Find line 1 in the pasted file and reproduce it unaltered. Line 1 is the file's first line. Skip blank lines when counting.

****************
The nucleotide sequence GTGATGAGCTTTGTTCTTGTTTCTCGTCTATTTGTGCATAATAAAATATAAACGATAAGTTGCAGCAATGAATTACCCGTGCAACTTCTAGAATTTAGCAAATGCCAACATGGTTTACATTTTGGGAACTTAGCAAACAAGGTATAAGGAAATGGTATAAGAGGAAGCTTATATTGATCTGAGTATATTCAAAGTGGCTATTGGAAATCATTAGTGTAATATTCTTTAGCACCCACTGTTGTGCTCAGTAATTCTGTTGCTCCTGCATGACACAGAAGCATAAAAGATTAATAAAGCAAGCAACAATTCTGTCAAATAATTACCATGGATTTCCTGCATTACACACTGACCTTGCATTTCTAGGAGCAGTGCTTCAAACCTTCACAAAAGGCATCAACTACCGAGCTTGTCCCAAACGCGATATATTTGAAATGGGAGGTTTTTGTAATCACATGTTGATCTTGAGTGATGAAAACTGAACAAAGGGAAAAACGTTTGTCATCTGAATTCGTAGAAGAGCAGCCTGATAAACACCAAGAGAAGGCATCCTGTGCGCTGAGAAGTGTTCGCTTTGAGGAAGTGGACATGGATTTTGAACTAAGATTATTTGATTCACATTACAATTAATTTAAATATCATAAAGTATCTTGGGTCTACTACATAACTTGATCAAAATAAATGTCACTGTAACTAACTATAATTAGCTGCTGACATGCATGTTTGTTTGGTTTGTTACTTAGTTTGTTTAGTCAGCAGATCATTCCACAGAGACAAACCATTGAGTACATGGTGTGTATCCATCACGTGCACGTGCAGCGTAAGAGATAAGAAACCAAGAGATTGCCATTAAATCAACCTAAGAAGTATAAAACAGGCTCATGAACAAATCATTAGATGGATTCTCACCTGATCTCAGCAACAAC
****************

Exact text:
The nucleotide sequence GTGATGAGCTTTGTTCTTGTTTCTCGTCTATTTGTGCATAATAAAATATAAACGATAAGTTGCAGCAATGAATTACCCGTGCAACTTCTAGAATTTAGCAAATGCCAACATGGTTTACATTTTGGGAACTTAGCAAACAAGGTATAAGGAAATGGTATAAGAGGAAGCTTATATTGATCTGAGTATATTCAAAGTGGCTATTGGAAATCATTAGTGTAATATTCTTTAGCACCCACTGTTGTGCTCAGTAATTCTGTTGCTCCTGCATGACACAGAAGCATAAAAGATTAATAAAGCAAGCAACAATTCTGTCAAATAATTACCATGGATTTCCTGCATTACACACTGACCTTGCATTTCTAGGAGCAGTGCTTCAAACCTTCACAAAAGGCATCAACTACCGAGCTTGTCCCAAACGCGATATATTTGAAATGGGAGGTTTTTGTAATCACATGTTGATCTTGAGTGATGAAAACTGAACAAAGGGAAAAACGTTTGTCATCTGAATTCGTAGAAGAGCAGCCTGATAAACACCAAGAGAAGGCATCCTGTGCGCTGAGAAGTGTTCGCTTTGAGGAAGTGGACATGGATTTTGAACTAAGATTATTTGATTCACATTACAATTAATTTAAATATCATAAAGTATCTTGGGTCTACTACATAACTTGATCAAAATAAATGTCACTGTAACTAACTATAATTAGCTGCTGACATGCATGTTTGTTTGGTTTGTTACTTAGTTTGTTTAGTCAGCAGATCATTCCACAGAGACAAACCATTGAGTACATGGTGTGTATCCATCACGTGCACGTGCAGCGTAAGAGATAAGAAACCAAGAGATTGCCATTAAATCAACCTAAGAAGTATAAAACAGGCTCATGAACAAATCATTAGATGGATTCTCACCTGATCTCAGCAACAAC